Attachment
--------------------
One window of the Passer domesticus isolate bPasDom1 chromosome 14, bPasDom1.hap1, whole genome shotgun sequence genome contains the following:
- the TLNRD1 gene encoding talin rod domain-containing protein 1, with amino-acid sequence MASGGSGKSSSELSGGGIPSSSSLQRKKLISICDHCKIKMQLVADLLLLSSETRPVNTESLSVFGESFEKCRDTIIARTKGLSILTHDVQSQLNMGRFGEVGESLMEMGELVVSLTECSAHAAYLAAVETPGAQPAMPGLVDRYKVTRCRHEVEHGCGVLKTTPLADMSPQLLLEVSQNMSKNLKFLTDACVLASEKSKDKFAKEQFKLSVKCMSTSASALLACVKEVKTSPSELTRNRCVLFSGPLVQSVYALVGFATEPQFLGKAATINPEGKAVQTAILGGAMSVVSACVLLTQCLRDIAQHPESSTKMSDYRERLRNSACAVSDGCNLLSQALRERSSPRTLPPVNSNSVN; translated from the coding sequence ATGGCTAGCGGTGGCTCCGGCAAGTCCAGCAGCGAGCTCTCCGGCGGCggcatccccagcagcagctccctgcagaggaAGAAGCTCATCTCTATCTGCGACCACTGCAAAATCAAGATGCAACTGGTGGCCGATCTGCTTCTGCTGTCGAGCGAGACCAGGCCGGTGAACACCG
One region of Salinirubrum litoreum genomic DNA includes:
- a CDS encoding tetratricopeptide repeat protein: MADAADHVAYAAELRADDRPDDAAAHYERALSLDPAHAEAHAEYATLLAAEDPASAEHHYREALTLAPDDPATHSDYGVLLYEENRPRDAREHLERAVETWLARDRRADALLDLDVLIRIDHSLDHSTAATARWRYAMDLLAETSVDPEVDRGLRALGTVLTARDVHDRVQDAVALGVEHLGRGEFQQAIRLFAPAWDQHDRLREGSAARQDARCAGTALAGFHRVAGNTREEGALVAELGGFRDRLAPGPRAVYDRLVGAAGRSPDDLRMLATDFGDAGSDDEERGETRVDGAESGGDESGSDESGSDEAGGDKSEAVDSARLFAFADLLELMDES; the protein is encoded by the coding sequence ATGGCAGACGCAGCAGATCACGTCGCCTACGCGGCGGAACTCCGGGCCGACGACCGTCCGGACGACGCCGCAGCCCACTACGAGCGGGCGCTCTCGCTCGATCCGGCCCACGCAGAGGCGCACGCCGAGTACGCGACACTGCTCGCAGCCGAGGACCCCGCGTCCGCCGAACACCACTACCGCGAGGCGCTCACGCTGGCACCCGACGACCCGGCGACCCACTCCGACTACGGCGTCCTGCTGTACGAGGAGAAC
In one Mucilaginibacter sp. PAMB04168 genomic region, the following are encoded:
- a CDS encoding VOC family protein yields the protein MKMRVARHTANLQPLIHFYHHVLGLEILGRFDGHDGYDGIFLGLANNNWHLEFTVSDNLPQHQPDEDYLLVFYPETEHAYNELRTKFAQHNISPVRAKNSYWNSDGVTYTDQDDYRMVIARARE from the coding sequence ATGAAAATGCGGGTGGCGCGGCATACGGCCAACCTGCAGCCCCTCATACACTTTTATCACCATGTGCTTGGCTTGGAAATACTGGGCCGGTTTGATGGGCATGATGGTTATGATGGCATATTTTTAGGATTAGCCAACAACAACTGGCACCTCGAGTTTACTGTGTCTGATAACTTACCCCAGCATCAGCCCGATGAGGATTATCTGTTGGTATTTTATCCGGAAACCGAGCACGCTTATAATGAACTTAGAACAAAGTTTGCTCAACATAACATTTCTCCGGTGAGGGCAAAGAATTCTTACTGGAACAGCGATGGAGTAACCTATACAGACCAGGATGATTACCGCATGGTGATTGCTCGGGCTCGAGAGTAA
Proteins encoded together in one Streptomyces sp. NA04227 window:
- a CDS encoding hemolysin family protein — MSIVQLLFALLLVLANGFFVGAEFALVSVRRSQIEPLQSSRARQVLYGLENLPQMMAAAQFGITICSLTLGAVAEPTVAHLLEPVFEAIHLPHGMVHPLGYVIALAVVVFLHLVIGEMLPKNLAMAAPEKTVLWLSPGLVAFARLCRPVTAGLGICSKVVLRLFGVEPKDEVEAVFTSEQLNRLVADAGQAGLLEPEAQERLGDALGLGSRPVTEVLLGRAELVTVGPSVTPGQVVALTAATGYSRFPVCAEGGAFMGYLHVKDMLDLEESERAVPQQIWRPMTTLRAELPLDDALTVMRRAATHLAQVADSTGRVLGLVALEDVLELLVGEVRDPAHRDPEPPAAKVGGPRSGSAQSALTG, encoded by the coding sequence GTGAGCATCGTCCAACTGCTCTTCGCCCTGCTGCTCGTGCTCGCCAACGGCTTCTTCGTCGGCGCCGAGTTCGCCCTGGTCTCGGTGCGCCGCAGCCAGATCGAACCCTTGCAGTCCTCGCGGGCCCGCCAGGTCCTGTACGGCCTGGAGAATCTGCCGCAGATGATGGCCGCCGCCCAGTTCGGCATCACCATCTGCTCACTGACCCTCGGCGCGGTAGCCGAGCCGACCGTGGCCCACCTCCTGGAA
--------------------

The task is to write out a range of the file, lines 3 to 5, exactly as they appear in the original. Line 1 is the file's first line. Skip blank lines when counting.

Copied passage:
One region of Salinirubrum litoreum genomic DNA includes:
- a CDS encoding tetratricopeptide repeat protein: MADAADHVAYAAELRADDRPDDAAAHYERALSLDPAHAEAHAEYATLLAAEDPASAEHHYREALTLAPDDPATHSDYGVLLYEENRPRDAREHLERAVETWLARDRRADALLDLDVLIRIDHSLDHSTAATARWRYAMDLLAETSVDPEVDRGLRALGTVLTARDVHDRVQDAVALGVEHLGRGEFQQAIRLFAPAWDQHDRLREGSAARQDARCAGTALAGFHRVAGNTREEGALVAELGGFRDRLAPGPRAVYDRLVGAAGRSPDDLRMLATDFGDAGSDDEERGETRVDGAESGGDESGSDESGSDEAGGDKSEAVDSARLFAFADLLELMDES; the protein is encoded by the coding sequence ATGGCAGACGCAGCAGATCACGTCGCCTACGCGGCGGAACTCCGGGCCGACGACCGTCCGGACGACGCCGCAGCCCACTACGAGCGGGCGCTCTCGCTCGATCCGGCCCACGCAGAGGCGCACGCCGAGTACGCGACACTGCTCGCAGCCGAGGACCCCGCGTCCGCCGAACACCACTACCGCGAGGCGCTCACGCTGGCACCCGACGACCCGGCGACCCACTCCGACTACGGCGTCCTGCTGTACGAGGAGAAC
In one Mucilaginibacter sp. PAMB04168 genomic region, the following are encoded: